Current state Senate leader and Democrat Steven Horsford also praised Raggio, saying he, “always put the people of Nevada first.” Former Republican Senator Randolph Townsend served alongside Raggio says, “Bill was someone who would write handwritten letters of condolence to people he hardly knew and who respected colleagues on the other side of the aisle.”

With Nevada’s population heavily concentrated around Las Vegas, Raggio is also remembered as a guard dog for northern interests. Greg Brower, a former assemblyman and U.S. attorney who was appointed to fill Raggio’s seat in Washoe Senate District 3, calls his passing a “huge loss.”

Raggio recently published a book about his life called, “A Man of His Word.” In his biography, Raggio spoke of how politics in Nevada have dissipated from friendly partisanship into all-out warfare: “Legislation is still the art of compromise and over the years that has been my mantra.”

Funeral arrangements are pending for the devout Catholic. Flags at the Nevada State Legislature are at half-staff and will remain that way through Raggio’s funeral.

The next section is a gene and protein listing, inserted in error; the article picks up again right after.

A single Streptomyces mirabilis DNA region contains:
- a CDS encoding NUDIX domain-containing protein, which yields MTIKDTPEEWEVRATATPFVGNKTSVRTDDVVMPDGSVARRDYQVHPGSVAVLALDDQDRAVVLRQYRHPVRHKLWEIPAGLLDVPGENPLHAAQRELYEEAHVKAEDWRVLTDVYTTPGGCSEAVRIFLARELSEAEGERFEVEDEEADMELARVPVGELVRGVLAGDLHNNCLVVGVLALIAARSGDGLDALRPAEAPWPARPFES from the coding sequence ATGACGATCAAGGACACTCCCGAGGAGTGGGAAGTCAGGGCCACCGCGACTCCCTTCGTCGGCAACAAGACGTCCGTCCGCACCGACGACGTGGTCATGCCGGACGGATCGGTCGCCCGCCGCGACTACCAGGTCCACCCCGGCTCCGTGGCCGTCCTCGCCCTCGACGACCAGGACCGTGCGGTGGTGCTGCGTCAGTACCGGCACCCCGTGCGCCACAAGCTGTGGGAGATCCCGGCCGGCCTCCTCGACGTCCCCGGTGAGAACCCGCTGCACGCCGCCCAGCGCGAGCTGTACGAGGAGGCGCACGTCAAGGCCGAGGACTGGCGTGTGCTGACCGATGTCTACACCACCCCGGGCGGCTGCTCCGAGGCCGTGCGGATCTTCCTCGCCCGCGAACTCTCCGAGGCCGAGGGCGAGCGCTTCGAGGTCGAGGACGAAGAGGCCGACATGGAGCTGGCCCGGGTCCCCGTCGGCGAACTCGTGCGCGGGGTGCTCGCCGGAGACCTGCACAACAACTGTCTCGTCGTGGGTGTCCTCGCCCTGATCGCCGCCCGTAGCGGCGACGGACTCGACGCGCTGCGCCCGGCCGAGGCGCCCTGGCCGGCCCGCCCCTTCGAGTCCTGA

Harry Reid, Agenda 21 and America 2050

Smart Growth, Biodiversity, Outcome Based Education, Sustainable Development, Green, World View, Traffic Calming, Affordable Housing, Consensus, Social Justice, Regional, Open Lands, Quality of Life, Benefit for All; warm and fuzzy words and each a part of a code.

It’s sinister and secretive – therefore you have to research and research until you locate the missing piece of the puzzle. I’m talking about the connection between the United Nations’ Agenda 21 and America 2050.